Monday 26 January 2015

Ebon by Greg Porter uses a directed graph for the character... I'm not joking!

Ebon is rare. It's rare to find a character mechanic that is surprising, unique, woven into the system and described in two pages. Attributes, secondary attributes and skills now look so... well... pedestrian. I'm going to jump straight into the gorgeousness.

The heart of the graph

Aspects describe your character and flow from one to another like snaking rivulets on a rain sodden window. The river flow begins with Primary Aspects that describe raw talent, slither through Secondary (honed talents), slosh into tertiary aspects (broad life experiences) before sploshing into Reserves, which represent your ability to withstand hardships.

The Aspects are arranged for you in a lovely directed graph (see below), the three primary ones (Body, Mind, Spirit) being in the middle. These are filled out with a delightful point assign technique where you begin with choosing a tradeoff between the three primary and then flowing the numbers down across the others.

Familiar ground - ish

The system is a dice pool: target number is between 1 and 6, roll D6 equal to the Aspect, at least one of the die you've rolled must be larger or equal to target. Each die over the target improves how well you've succeeded, each 1 gives you a narrative drawback. The damage you take, be it meaty-stab, brainy-ache or some other, it is all managed using the subtleties of the Aspect graph. Brilliant!

The horror, the horror

Horror is neatly categories into your everyday, communal-garden mundane blood, gore, violence; and spooky Cthulhu-esque supernaturality. Each bounce of different parts of the Aspect tree. Magic and Piety is used to fight their respective horrors. Experience raises aspects and you recover lost reserve over time. There's also a gear table.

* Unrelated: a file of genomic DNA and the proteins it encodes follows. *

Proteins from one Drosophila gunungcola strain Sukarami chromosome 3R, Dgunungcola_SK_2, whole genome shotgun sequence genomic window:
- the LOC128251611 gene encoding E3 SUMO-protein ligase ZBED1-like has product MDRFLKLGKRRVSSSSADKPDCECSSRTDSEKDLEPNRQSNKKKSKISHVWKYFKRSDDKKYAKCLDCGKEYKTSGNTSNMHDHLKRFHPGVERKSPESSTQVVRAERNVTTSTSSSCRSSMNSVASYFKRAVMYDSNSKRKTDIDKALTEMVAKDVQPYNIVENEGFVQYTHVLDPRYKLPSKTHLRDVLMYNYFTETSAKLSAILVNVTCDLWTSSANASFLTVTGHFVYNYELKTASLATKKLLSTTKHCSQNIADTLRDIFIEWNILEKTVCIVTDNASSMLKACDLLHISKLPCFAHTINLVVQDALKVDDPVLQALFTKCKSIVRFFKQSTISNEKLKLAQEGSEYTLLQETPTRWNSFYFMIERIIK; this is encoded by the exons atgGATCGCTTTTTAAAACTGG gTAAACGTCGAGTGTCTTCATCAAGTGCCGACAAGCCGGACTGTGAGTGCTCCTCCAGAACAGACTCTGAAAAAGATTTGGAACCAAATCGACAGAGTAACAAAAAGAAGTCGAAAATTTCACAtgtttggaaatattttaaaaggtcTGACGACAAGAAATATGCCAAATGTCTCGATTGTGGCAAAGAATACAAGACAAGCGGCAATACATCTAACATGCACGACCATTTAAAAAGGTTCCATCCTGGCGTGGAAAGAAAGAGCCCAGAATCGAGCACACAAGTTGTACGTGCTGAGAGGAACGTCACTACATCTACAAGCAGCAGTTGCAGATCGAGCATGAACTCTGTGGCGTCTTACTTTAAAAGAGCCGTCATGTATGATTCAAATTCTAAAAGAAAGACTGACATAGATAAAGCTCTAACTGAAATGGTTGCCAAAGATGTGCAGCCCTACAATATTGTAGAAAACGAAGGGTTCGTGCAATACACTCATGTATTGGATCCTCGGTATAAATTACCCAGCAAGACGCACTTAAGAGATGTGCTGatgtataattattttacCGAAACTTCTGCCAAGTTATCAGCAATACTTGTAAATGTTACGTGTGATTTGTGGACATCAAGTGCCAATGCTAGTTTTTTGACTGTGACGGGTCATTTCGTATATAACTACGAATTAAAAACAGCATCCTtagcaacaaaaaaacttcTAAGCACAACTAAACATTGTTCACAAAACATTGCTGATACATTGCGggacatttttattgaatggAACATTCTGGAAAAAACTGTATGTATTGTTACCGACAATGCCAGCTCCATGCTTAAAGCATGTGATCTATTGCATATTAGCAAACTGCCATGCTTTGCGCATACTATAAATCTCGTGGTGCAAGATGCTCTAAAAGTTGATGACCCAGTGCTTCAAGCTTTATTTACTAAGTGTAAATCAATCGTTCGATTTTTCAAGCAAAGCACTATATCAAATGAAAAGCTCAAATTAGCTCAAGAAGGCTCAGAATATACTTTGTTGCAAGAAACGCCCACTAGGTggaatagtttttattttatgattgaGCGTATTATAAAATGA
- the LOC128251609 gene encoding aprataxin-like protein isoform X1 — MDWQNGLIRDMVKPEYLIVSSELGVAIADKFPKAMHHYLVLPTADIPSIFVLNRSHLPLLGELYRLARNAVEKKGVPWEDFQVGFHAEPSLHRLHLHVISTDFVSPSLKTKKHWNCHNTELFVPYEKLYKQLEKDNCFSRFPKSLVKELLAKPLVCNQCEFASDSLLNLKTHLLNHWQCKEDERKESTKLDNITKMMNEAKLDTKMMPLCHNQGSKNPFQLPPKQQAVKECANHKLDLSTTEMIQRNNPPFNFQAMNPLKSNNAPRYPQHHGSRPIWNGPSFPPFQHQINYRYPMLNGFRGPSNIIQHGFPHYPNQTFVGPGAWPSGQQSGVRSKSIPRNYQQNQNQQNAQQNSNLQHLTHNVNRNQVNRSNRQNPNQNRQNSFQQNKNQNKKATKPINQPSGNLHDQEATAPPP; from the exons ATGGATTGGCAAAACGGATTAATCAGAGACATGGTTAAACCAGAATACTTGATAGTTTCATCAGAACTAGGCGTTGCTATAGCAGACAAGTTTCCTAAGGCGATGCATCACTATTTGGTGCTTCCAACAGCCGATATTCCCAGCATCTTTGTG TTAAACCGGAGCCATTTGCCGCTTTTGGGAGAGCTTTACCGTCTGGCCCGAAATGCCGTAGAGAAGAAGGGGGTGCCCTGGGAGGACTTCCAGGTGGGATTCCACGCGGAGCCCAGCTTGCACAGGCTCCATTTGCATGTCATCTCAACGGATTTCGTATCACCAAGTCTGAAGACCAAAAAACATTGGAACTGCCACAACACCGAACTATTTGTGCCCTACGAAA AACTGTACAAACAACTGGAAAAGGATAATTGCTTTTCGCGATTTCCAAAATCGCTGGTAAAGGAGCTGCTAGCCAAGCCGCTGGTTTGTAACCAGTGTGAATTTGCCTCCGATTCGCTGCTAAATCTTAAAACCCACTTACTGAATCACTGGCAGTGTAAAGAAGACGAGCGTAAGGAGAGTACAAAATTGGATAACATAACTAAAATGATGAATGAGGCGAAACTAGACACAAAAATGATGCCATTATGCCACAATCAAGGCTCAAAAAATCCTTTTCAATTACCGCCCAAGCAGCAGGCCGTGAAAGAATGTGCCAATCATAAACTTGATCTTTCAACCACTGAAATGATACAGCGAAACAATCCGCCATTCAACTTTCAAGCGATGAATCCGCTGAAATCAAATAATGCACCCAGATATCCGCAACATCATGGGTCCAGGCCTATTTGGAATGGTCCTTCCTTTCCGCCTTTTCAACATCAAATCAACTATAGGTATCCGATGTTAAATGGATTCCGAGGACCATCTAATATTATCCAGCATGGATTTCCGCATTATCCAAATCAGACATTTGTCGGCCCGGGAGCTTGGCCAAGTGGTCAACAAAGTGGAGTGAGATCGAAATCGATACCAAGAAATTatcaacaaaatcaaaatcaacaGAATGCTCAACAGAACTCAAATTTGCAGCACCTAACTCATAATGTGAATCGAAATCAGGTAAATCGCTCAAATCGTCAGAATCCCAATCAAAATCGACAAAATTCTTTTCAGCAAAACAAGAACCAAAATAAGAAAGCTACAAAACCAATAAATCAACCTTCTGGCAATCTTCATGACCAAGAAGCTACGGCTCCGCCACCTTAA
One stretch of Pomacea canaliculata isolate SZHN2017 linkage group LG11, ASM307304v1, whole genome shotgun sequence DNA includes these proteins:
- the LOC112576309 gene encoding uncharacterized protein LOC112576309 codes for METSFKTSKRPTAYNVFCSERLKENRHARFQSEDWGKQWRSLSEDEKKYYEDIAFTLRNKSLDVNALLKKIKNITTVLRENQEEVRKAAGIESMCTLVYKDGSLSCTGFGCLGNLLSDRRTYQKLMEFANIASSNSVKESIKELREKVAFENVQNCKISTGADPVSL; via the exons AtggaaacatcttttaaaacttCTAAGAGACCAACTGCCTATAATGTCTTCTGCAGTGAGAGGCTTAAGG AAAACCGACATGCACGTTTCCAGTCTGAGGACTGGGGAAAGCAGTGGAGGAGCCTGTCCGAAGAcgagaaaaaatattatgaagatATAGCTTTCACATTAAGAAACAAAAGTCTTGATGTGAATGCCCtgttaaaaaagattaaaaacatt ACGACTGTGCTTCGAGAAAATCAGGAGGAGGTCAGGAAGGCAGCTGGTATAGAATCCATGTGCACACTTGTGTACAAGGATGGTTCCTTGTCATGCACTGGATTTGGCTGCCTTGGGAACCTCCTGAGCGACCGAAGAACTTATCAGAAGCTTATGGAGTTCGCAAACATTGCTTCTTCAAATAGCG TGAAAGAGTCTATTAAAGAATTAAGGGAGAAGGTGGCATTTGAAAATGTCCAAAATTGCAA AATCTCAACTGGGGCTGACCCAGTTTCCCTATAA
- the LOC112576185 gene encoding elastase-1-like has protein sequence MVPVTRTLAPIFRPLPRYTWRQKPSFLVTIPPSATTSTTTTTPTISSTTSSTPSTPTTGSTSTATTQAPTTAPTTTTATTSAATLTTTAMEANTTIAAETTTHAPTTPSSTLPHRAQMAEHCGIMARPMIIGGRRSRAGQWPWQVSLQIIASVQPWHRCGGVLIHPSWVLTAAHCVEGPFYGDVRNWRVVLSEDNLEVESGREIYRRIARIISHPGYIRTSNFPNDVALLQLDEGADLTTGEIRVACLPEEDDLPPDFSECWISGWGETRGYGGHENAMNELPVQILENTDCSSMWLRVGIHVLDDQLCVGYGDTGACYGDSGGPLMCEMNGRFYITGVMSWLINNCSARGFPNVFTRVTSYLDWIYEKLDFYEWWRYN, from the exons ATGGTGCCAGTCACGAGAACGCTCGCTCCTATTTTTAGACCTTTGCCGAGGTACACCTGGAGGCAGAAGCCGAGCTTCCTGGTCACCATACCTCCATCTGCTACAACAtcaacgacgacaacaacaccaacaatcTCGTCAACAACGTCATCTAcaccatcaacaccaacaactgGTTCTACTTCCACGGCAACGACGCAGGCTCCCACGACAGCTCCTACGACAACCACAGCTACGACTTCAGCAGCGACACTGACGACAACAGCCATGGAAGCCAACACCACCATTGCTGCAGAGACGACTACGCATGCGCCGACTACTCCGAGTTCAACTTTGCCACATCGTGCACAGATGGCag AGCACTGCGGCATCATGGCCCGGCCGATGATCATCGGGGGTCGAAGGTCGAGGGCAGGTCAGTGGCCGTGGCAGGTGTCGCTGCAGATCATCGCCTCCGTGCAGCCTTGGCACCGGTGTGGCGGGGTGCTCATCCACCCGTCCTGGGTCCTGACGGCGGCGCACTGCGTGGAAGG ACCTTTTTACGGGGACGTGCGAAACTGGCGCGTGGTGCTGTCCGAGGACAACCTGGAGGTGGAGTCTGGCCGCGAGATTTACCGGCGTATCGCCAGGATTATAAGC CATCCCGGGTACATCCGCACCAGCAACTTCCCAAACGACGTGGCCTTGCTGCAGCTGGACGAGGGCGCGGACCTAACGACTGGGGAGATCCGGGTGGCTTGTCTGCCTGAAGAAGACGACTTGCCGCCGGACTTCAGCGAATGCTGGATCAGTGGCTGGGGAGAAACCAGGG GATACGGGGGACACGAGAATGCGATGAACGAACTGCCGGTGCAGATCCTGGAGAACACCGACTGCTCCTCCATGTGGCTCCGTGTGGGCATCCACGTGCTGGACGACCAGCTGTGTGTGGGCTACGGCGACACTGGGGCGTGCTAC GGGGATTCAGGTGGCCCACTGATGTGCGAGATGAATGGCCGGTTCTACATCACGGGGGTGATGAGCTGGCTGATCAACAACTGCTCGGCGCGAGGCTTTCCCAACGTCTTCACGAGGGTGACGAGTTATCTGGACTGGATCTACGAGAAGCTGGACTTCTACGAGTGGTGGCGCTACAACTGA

Ebon is micro and so you're going to have to work quite hard to run it. Some of the language could be simplified. I don't think Aspects gain anything from being called Aspects rather than attributes and defining Endeavours (types of action) isn't that useful. This would leave more room for examples or a slightly larger font. A not-too-arty type could make the most amazing character sheet out of the Aspects graph.

Fizzing thoughts

The core idea of attributes (Aspects) that feed other, less important, attributes is inspired. It made ideas and possibilities buzz around my head. The graph Greg has provided is excellent at horror but what about Sci Fi? A tweak here, a tweak there and it could be used for any genre. For the more crunch inclined, how about getting the players to lay out their own graphs? You could end up with less regular shapes.

I did a PhD in circles and arrows

When was the last time you read a system that made you feel like you wanted to write a whole new one? Ebon's directed graph of Aspects is beautiful thought out and I would love to use something like it. Graphs are not just for plotting, they're for characters too. Greg, thank you for sharing.

1 comment:

mythusmage said...

Call 'em quirks.